What If. . .

Lew Goddard

© Copyright 2020 by Lew Goddard

Photo of a man looking in a rear view mirror.

Now I have more time to spend without going to work. I found myself searching back in memory counting the number of times that I could have been injured and possibly die due to the circumstances. Some of the situations were accidental, some were intentional and others just complete stupidity. I must say that I knew the hazards when I employed the actions.

The following is what I remember and I might embellish the telling to allow the reader to understand, and place his judgment on me.


Five years old, (in 1941), living on a farm with my parents and two sisters. My Dad worked for the farmer who owned the homestead where we were living. The farmer’s home was a mile to the north.

One fine warm sunshine day, my Dad took me along to go “haying.” This meant that two racks drawn by two horses each were on the hay field. This was back breaking work forking the loose hay into the racks where it had been gathered in rows.

Long about three in the afternoon a sudden rain storm became imminent and the farmer and my Dad hurried to get as much hay back to the farmer’s home as they could. It started to rain, and hay gathering was abandoned. The horses were forced to run and at the entrance to the driveway they abruptly turned and the rack over turned.

Within a few seconds, I was totally covered with about two tons of hay and couldn’t move. It was difficult to breathe because of the dust and the weight on top of me.

I could hear the farmer and my Dad yelling to each other. I assume that my Dad had a good idea where I was under the load and he soon freed me.

I was covered with hay and dirt but otherwise not injured.


At the farm where we lived, there was a vacant barn about two hundred feet south of the house.

Since there were no animals housed there it was an excellent place to explore. I found out that if I rooted around in the floor and mangers, I could scare out a Norway Rat.. Oh, yes, I had my female terrier with me, and when I disturbed a rat, she was very adept at killing them. She did not eat them, just left where they fell. I used a hockey stick with the blade missing to dig around the area.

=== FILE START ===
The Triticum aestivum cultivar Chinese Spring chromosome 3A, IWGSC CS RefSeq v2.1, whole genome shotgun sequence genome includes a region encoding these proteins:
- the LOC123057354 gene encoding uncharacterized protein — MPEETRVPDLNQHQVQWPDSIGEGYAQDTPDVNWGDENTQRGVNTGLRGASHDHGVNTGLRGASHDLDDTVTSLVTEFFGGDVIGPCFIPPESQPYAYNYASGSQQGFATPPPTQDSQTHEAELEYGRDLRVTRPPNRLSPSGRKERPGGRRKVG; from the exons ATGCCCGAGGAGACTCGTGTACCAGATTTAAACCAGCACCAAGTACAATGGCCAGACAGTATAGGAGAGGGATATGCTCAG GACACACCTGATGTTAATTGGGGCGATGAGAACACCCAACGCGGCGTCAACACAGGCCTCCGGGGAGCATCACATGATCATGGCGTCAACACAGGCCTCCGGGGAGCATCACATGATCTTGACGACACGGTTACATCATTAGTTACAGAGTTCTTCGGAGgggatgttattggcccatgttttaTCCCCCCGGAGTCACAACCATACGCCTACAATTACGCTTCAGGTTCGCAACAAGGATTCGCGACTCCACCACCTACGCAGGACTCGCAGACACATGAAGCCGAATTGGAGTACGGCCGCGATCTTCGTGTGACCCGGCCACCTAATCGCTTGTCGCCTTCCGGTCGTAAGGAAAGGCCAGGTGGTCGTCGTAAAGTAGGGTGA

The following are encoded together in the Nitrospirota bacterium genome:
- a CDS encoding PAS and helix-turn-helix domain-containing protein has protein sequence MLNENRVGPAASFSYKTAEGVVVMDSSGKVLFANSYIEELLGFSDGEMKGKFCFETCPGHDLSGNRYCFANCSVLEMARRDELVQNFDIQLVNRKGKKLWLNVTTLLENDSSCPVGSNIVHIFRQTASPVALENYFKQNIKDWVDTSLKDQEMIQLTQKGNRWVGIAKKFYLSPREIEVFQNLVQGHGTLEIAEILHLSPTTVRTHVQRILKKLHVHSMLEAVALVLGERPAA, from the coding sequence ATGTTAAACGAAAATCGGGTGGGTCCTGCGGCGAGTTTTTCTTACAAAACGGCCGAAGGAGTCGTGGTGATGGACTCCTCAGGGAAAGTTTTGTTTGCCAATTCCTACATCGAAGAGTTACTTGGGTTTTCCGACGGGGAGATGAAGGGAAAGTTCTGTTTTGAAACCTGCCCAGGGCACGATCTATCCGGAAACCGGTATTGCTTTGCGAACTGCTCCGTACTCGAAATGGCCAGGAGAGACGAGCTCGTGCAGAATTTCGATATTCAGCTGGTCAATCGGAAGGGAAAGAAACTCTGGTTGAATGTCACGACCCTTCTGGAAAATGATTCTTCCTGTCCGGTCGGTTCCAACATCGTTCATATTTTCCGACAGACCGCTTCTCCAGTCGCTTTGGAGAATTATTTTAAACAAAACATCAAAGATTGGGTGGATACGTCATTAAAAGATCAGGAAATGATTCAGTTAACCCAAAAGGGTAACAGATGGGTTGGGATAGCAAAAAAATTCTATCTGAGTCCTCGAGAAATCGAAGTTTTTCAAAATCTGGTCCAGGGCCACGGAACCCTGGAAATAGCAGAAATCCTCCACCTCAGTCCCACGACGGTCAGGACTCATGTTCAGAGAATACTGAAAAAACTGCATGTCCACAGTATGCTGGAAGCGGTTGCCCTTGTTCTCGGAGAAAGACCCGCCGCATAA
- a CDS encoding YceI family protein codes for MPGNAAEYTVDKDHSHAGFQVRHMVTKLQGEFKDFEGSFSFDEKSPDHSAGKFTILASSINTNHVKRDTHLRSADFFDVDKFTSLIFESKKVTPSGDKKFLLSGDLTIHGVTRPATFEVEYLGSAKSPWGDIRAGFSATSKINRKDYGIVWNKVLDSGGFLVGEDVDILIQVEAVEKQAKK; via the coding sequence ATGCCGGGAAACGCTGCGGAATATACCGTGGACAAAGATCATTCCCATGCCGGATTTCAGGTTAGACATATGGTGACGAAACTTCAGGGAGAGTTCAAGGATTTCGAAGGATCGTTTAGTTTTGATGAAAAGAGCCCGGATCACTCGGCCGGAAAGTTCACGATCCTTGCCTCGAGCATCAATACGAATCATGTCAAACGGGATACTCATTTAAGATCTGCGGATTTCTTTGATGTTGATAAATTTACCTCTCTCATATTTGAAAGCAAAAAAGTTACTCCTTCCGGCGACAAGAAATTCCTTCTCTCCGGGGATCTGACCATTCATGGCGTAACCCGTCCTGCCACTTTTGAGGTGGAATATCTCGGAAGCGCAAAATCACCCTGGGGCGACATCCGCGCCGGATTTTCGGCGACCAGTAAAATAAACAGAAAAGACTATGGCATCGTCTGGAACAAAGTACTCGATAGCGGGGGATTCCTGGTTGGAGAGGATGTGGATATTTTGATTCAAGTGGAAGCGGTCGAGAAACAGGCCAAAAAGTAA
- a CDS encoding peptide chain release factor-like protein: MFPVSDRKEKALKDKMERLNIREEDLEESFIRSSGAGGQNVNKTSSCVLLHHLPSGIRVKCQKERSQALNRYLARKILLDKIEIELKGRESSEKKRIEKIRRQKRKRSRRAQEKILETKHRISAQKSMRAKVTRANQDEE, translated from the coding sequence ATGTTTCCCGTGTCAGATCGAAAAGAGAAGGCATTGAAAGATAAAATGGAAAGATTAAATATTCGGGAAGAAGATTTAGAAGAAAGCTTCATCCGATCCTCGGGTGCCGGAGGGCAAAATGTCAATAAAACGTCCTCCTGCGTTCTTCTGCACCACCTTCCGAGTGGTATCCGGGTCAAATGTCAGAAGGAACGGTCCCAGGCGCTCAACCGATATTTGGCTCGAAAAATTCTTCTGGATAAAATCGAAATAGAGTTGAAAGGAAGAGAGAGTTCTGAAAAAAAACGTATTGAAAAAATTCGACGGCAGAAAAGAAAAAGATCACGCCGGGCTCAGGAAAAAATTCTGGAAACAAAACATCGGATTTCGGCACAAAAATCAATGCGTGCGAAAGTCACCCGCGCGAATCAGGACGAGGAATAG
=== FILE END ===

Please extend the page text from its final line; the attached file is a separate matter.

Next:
The dog’s name was christened “Prudence” by my Mother. I shortened that silly name to “Prudie.” It sounded more aggressive.

Now you might think this was no big deal. But I have since learned that Rats will fight back and jump at you if they are cornered. For those who are familiar with the size of rats, know that they can cause a severe injury with their teeth and claws. They even growl.


In 1942, we moved to town and I started school.

Once I was acclimatized and toward fall when the sun didn’t rise until about eight thirty A.M. some of us started a contest. It involved staring at the sun. We were able to do that with our classroom facing east.

The one, who lasted the longest, won the contest that morning.

Can you imagine? The danger of losing your eyesight should have happened not long after the staring contests.

I am thankful to say that I have near 20/20 vision in 2019. I have double vision but that enables me to take my glasses off when I see a pretty woman and then I can see two.